Type Level Programming

Type level programming is about encoding more information in our types, so make them more descriptive. The more descriptive types are, the easier it is to avoid runtime errors, as the type checker can do more at compile time.

The GHC language extensions used here are:

  • -XDataKinds
  • -XGATDs
  • -XKindSignatures
  • -XScopedTypeVariables
  • -XTypeFamilies

Type Promotion

As we already know, types have kinds:

  • Bool :: *
  • Maybe :: * -> *
  • [] :: * -> *
  • State :: * -> * -> *

Also recall that we have to partially apply type constructors with kinds greater than * -> * to use them as monads:

-- Maybe :: * -> *
instance Monad Maybe where

-- State :: * -> * -> *
instance Monad (State s) where

-- Either :: * -> * -> *
instance Monad Either where
    ... -- type error

instance Monad (Either e) where
    ... -- works

Type Promotion is used to define our own kinds. The DataKinds extension allows for this. Without DataKinds, data Bool = True | False gives us two constructors, True and False. At the three levels in haskell:

  • At the kind-level: *
  • At the type-level Bool
  • At the value-level: True or False

With DataKinds, we also get the following two new types, both of kind Bool:

  • 'True :: Bool
  • 'False :: Bool

The value constructors True and False have been promoted to the type level as 'True and 'False. A new kind is introduced too, Bool instead of just *. We now have booleans at the type level.

DataKinds promotes all value constructors to type constructors, and all type constructors to kinds.

Another example, recursively defined natural numbers. Zero is 0, and Succ Nat is Nat + 1.

data Nat = Zero | Succ Nat

-- values :: types
Zero :: Nat
Succ :: Nat -> Nat

-- types :: kinds
'Zero :: Nat
'Succ :: Nat -> Nat

Generalised Algebraic Data Types

GADTs allow for more expressive type definitions. Normal ADT syntax:

data Bool = True | False
-- gives two values
True :: Bool
False :: Bool

Usually, we define the type and its values, which yields two value constructors. With a GADT, we explicitly specify the type of each data constructor:

data Bool where
  True :: Bool
  False :: Bool

data Nat where
  Zero :: Nat
  Succ :: Nat -> Nat

The example below defines a recursively defined Vector type.

-- Normally
data Vector a = Nil | Cons a (Vector a)

data Vector a where
  Nil  :: Vector a
  Cons :: a -> Vector a -> Vector a

Example: A Safe Vector

The vector definition above can use another feature, called KindSignatures, to put more detail into the type of the GADT definition:

data Vector (n :: Nat) a where
  Nil :: Vector n a
  Cons :: a -> Vector n a -> Vector n a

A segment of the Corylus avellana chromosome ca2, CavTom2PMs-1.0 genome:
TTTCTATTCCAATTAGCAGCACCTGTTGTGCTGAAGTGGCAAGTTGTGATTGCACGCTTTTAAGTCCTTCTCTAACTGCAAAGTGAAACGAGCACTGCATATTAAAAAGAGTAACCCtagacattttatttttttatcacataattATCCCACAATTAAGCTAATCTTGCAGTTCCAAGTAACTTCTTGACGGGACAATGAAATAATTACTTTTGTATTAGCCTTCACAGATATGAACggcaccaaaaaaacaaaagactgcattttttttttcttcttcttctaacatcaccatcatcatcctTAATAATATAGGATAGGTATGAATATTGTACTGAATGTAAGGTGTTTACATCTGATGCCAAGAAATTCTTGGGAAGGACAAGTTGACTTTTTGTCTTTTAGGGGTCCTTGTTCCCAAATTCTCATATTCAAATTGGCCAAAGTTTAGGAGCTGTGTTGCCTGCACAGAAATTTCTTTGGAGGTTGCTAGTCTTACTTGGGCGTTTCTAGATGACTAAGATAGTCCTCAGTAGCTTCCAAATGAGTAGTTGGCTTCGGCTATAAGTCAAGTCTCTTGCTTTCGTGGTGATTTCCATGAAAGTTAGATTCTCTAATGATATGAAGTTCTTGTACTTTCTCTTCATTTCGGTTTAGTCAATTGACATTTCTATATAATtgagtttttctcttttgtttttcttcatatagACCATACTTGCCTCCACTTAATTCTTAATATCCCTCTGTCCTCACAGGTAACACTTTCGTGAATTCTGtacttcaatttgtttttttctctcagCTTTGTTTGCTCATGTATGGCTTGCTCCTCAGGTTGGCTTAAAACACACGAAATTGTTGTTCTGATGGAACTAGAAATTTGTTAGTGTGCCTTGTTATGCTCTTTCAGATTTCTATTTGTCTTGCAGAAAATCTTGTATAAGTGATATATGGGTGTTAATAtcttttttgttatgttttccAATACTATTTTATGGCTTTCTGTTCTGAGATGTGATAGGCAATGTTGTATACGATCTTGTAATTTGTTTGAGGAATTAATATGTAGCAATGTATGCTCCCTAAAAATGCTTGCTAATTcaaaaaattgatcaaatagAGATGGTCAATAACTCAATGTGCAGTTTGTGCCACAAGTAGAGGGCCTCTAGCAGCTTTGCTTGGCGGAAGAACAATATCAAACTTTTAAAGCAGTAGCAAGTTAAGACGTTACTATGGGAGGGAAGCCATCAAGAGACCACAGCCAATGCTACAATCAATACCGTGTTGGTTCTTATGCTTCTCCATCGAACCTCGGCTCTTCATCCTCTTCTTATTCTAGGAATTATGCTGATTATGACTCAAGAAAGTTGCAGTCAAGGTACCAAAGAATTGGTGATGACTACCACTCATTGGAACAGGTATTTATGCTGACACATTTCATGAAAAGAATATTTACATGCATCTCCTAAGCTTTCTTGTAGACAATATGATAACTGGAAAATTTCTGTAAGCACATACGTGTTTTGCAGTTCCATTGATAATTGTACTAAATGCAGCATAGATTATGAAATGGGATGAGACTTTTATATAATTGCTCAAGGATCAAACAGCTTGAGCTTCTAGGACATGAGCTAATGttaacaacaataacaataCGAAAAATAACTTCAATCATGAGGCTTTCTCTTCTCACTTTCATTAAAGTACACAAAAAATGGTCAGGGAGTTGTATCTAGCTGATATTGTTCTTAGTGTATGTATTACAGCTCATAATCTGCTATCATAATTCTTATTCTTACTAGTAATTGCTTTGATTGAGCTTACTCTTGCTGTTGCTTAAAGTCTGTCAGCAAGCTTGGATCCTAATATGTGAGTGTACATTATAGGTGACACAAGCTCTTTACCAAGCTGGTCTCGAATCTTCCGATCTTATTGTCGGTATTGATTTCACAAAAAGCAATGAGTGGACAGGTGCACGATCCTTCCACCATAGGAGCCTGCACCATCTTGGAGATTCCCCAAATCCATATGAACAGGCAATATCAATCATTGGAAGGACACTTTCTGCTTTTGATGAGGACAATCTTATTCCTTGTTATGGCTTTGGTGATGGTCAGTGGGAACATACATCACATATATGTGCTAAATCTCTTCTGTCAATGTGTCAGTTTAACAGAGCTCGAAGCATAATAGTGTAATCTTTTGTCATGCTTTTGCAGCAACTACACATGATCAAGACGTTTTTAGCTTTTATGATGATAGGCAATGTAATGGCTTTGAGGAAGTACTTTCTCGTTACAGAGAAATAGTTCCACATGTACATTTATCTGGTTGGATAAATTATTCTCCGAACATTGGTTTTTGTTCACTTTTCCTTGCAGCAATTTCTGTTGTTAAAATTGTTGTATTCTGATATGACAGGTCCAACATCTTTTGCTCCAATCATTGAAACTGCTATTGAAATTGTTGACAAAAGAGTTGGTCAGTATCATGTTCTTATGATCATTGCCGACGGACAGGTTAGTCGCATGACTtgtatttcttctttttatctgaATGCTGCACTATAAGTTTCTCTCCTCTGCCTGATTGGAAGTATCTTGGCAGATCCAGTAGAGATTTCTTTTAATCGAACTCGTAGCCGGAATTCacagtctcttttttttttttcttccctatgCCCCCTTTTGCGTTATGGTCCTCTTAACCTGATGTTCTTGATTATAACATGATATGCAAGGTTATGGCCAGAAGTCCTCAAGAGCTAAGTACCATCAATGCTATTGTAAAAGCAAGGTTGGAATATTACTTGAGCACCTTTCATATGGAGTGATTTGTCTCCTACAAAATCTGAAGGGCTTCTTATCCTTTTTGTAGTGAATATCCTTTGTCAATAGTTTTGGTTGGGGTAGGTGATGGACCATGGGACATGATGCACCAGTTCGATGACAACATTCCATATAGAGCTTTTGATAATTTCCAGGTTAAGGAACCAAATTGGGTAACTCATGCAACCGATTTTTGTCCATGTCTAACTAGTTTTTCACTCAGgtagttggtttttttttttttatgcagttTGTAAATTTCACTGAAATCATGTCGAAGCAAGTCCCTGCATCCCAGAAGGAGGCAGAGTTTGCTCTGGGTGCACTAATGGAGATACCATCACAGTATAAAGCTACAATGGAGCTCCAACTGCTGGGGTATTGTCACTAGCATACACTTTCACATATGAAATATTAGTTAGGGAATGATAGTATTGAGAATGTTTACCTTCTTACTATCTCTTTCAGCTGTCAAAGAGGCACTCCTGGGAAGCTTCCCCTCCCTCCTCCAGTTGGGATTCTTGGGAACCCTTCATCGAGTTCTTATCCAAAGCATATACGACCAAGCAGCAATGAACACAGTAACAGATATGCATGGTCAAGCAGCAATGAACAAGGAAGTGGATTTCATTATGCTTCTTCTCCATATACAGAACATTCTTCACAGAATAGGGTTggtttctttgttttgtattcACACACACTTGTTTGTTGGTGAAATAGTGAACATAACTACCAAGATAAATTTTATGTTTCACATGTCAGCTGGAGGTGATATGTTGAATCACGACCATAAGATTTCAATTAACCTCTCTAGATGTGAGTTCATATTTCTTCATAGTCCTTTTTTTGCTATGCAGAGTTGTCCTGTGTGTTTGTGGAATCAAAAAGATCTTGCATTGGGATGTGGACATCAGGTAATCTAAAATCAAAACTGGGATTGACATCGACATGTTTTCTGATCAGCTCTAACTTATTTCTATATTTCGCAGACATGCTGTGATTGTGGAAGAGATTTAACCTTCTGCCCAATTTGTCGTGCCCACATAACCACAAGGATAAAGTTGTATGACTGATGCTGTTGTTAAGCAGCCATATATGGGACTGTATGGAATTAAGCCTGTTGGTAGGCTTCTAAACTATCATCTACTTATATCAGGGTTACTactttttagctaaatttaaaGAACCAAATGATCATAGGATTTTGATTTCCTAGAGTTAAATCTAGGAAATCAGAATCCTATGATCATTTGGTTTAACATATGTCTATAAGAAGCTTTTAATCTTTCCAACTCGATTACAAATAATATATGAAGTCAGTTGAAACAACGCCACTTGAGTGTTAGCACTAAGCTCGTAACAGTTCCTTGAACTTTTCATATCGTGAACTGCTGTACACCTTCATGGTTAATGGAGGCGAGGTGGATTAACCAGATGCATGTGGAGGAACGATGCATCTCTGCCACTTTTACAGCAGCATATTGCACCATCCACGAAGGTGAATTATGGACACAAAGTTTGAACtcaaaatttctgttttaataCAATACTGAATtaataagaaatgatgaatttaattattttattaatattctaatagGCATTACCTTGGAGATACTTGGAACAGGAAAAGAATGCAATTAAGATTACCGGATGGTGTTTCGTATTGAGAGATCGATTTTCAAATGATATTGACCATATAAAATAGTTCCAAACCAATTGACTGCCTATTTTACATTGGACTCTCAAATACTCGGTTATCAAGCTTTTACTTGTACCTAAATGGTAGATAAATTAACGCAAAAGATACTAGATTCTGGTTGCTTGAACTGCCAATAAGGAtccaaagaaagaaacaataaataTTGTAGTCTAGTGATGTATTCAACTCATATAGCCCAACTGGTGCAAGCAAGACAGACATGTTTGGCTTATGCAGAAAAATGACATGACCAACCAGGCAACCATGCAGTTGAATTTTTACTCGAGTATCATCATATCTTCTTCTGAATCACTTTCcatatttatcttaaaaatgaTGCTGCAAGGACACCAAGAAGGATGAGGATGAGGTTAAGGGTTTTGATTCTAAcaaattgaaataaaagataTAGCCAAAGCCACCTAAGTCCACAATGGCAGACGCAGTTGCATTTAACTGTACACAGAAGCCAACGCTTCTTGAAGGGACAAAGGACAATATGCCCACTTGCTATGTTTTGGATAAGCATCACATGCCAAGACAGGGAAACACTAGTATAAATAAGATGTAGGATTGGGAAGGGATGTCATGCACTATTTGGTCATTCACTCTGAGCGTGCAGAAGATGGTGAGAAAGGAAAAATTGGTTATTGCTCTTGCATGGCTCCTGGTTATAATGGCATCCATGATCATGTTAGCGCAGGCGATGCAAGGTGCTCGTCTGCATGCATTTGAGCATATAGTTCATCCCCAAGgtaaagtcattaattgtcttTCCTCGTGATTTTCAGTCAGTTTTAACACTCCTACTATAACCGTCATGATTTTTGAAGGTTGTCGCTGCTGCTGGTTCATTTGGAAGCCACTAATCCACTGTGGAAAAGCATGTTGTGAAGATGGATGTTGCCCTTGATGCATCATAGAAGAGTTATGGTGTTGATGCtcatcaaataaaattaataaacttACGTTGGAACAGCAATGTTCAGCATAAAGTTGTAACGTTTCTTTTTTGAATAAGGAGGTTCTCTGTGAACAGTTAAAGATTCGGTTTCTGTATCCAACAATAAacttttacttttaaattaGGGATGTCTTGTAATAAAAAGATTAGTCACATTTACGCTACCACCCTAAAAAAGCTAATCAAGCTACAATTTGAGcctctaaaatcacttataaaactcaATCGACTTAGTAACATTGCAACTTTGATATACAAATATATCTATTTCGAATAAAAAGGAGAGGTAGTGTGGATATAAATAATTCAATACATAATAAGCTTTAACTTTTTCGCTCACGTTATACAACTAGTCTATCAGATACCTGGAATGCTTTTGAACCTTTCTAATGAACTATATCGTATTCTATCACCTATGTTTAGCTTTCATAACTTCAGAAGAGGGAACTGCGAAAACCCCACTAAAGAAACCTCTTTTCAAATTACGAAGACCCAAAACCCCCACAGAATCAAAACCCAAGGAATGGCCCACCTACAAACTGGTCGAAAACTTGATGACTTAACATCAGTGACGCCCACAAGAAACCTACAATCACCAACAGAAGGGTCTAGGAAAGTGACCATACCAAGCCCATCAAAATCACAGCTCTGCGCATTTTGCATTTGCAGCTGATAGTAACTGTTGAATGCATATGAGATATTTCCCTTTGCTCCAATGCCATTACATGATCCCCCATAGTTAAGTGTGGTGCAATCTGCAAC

This definition includes an n to encode the size of the vector in the type. n is a type of kind Nat, as defined above. The values and types were promoted using DataKinds. The type variable n can also be replaced with concrete types:

data Vector (n :: Nat) a where
  Nil :: Vector `Zero a
  Cons :: a -> Vector n a -> Vector (`Succ n) a

-- example
cakemix :: Vector ('Succ ('Succ Zero)) String
cakemix = Cons "Fish-Shaped rhubarb" (Cons "4 large eggs" Nil)

This further constrains the types to make the types more expressive. Now we have the length of the list expressed at type level, we can define a safer version of the head function that rejects zero-length lists at compile time.

vhead :: Vector ('Succ n) a -> a
-- this case will throw an error at compile time as it doesn't make sense
vhead Nil = undefined
vhead (Cons x xs) = x

Can also define a zip function for the vector type that forces inputs to be of the same length. The type variable n tells the compiler in the type signature that both vectors should have the same length.

vzip :: Vector n a -> Vector n b -> Vector n (a,b)
vzip Nil Nil = Nil
vzip (Cons x xs) (Cons y ys) = Cons (x,y) (vzip xs ys)

Singleton types

Singletons are types with a 1:1 correspondence between types and values. Every type has only a single value constructor. The following GADT is a singleton type for natural numbers. The (n :: Nat) in the type definition annotates the type with it's corresponding value at type level. The type is parametrised over n, where n is the value of the type, at type level.

data SNat (n :: Nat) where
    SZero :: SNat 'Zero
    SSucc :: Snat n -> SNat ('Succ n)

-- there is only one value of type SNat 'Zero
szero :: SNat 'Zero
szero = SZero

-- singleton value for one and it's type
sone :: SNat ('Succ 'Zero)
sone = SSucc SZero

stwo :: SNat ('Succ ('Succ Zero))
sone = SSucc sone

There is only one value of each type. The data is stored at both the value and type level.

This can be used to define a replicate function for the vector:

vreplicate :: SNat n -> a -> Vector n a
vreplicate SZero x = Nil